SHARE
COPY LINK
PRESENTED BY GETSMARTER

Five fast ways to boost your job prospects

The pace of change in today's workplaces can seem daunting for anyone. That's especially true if you’ve moved abroad for professional or personal reasons and you’re still adjusting to a new working culture.

Five fast ways to boost your job prospects
Photo: Getty Images

But is it really time for millions of us to make way for the robots? Evidence suggests that in fact demand is growing for interpersonal human skills, as well as technological know-how. 

One thing is for sure: whatever aspect of yourself you wish to improve, finding the time is not easy! The Local has teamed up with GetSmarter, which provides online education courses in collaboration with leading universities such as the London School of Economics and Political Science (LSE), to offer you five ways you can boost your career prospects in 100 hours or less. 

Need a career boost? Find out about the MBA Essentials online certificate course from LSE and GetSmarter

1. Work on your ‘soft skills’

If you fear being left behind by today’s rapidly changing world, you’re not alone. But did you know that experts say essential human skills are becoming more rather than less important in the workplace?

It’s a “common misconception” that you won’t be able to thrive without advanced technological or scientific skills, says the World Economic Forum (WEF). This idea is also supported by a survey of business leaders in Europe and North America carried out by the McKinsey Global Institute to identify the skills that would be most in-demand by 2030. 

It found the need for social and emotional skills will increase during the 2020s, alongside demand for technological expertise.  

Defining and measuring ‘soft skills’ is less than straightforward. But creativity tops a recent LinkedIn list of the soft skills companies most need, followed by persuasion and collaboration. So, if 2020 has sapped your spirit, spend some time indulging your creative side!

2. Show some empathy and EQ!

A new entry in the LinkedIn list this year was ‘emotional intelligence’. This quality includes self-awareness, social skills, empathy and motivation. If you’re sceptical, be aware that some employers ask job applicants probing questions designed to measure your EQ (emotional quotient).

You can sharpen your EQ by embracing criticism as a learning opportunity and exploring the ‘why’ in every situation, says LinkedIn.

Never heard of ‘digital body language’? Amid the rise in remote working due to Covid-19, experts also advise that striking the right tone of voice in emails and texts is more important than ever. If you live abroad, you’re probably already wary of potential misunderstandings but thinking in terms of emotional intelligence as well as language may be wise.

Photo: Getty Images

3. Get proactive about lifelong learning

Best-selling author Malcolm Gladwell popularised the idea that 10,000 hours of practice is the key to achieving greatness. But that’s three hours per day for a decade!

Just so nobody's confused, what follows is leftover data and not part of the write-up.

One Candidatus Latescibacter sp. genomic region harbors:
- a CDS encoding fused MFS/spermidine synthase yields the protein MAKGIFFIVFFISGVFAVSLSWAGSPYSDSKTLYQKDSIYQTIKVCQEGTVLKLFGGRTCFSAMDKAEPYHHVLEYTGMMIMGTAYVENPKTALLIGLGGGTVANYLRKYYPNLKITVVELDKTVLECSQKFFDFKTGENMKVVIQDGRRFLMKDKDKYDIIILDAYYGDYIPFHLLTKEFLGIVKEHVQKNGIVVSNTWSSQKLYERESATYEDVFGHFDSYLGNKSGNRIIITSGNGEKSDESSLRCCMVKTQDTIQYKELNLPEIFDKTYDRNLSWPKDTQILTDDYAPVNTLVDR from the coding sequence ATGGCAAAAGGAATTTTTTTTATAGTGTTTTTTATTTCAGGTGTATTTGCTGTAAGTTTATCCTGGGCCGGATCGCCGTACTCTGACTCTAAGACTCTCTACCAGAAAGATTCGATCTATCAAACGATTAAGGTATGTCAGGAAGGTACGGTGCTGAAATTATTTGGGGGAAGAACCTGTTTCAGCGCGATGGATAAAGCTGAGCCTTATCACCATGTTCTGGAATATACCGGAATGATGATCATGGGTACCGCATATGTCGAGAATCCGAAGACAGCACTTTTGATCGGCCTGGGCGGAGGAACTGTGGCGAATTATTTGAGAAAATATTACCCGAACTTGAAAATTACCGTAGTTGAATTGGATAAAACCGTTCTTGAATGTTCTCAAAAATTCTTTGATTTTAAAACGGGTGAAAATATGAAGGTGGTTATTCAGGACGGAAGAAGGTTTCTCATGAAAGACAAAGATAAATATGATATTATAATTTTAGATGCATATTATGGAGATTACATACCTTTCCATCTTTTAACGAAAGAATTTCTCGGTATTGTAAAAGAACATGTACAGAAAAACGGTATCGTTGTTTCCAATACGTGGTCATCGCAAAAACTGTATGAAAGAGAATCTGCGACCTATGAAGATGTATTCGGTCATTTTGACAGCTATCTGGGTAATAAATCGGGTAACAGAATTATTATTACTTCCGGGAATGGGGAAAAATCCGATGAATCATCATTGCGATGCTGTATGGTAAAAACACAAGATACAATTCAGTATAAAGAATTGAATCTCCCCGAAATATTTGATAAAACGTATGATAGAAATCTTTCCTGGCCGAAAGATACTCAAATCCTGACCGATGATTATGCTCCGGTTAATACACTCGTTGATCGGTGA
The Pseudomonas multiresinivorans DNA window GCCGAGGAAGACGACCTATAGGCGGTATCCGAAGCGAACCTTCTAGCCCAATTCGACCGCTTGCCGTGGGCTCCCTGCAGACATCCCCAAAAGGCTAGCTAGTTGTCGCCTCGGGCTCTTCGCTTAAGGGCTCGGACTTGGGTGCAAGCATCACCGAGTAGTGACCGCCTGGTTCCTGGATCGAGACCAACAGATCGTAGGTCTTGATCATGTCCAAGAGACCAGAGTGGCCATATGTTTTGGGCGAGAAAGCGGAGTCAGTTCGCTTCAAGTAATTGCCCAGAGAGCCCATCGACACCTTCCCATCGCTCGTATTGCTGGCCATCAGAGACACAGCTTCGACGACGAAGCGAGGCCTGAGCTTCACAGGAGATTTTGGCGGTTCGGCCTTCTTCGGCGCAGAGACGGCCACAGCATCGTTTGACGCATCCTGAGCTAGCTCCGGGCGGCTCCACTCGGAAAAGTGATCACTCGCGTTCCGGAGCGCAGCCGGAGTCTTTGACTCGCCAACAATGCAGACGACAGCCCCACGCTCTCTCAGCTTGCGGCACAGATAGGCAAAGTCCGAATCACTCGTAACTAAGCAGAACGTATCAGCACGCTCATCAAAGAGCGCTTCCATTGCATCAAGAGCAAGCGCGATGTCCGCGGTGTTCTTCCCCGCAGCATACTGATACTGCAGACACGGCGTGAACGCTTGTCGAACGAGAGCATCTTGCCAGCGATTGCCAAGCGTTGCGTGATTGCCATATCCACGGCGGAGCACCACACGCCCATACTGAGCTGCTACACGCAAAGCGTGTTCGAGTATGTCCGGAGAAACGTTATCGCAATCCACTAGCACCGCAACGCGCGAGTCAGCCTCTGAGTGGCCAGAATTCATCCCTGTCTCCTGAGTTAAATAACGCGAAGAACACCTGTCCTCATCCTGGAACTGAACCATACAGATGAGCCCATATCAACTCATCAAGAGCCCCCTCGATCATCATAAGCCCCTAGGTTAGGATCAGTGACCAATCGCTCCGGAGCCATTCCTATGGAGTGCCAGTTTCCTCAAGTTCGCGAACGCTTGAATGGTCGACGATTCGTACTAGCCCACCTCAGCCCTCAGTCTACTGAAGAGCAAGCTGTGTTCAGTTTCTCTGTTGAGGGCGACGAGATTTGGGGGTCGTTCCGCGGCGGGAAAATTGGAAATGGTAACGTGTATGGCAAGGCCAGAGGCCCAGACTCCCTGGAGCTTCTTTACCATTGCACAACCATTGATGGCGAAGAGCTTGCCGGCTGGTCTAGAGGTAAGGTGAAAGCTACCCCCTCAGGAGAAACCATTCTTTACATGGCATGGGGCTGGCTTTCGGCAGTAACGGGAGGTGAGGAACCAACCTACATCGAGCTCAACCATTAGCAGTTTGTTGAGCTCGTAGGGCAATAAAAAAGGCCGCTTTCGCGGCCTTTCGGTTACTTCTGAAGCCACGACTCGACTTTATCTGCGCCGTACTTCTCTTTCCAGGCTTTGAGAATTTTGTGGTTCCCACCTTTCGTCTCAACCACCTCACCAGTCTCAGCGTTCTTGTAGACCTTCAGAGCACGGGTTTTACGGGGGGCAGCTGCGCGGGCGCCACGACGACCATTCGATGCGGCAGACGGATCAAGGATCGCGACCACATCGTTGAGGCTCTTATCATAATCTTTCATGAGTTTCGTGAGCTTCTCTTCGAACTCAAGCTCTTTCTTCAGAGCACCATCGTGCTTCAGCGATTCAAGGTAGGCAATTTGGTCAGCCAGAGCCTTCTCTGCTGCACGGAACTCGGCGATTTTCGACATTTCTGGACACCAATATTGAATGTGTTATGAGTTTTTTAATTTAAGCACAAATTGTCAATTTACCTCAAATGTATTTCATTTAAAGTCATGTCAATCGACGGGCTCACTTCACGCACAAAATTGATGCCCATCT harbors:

You may already have missed your chance to make a living as a chess grandmaster or a virtuoso on the violin. That doesn’t mean, however, that you can’t be serious about lifelong learning.

Want to be a lifelong learner? Take your first step with MBA Essentials from LSE and GetSmarter 

The WEF has called for a “global reskilling revolution”. It says organisations should encourage their workers to keep developing – but that each of us can also “take responsibility for upgrading our skills”. According to the WEF Future of Jobs Report, highly-skilled workers are most likely to be hired, retrained – and receive pay rises.

Of course, dedicating yourself to lifelong learning will require significant amounts of time over the years. But imagine what you could gain if you spent the first 100 hours (that’s one percent of 10,000 hours!) addressing one of your weaknesses … 

4. Don’t give up on digital tech …

Demand for basic tech skills, as well as advanced capabilities, will rise sharply by 2030, according to McKinsey. So while it’s easy to feel the future belongs to coders, AI programmers and blockchain developers, you really can make a good impression without mastering Python or Java! 

As automation advances, people with a sophisticated understanding of digital technology will be very much in the minority. Remember that spending some time continuing to improve your basic digital skills could make all the difference at a job interview or when seeking a promotion.  

5. Just Get Smarter! 

Given the chance to return to studying or do some intensive training, you could no doubt boost your career outlook. But just how do you find the time these days?

Well, one way is to take on a challenge such as the MBA Essentials online certificate course from the world-renowned LSE. In just ten weeks (and around 95 hours of total learning), you’ll develop a better understanding of the complexities of today’s business environment – and gain skills and insights designed to help you lead with confidence.

You’ll get a personalised and flexible learning experience, entirely online – and which you can plan around your existing commitments as you tick off weekly milestones.

Delivered in collaboration with GetSmarter, the course is guided by LSE faculty who teach MBA-focused skills covering strategy, finance, and people. 

Impatient to improve yourself and move forward in the business world even quicker? Check out these online certificate courses also offered by LSE and GetSmarter: Business, International Relations and the Political Economy (80 hours of learning in eight weeks) and Competitive Strategy and Innovation (70 hours in eight weeks).

Learn from a world-leading social science university in your own time: click here to find out more about the MBA Essentials online certificate course.

 

 

EDUCATION

English-language programmes at Danish universities face cuts

Denmark's government has agreed on a plan to significantly reduce the number of courses offered in English in the country's universities.

English-language programmes at Danish universities face cuts
Life sciences faculty hold an open house at Copenhagen University. The university is now expected to reduce admissions as part of a plan to decentralise higher education in Denmark. Photo: Thomas Lekfeldt / Ritzau Scanpix

At the end of June, the plan aims to reduce the number of English-language higher education programmes while also expanding educational opportunities outside of Denmark’s major cities.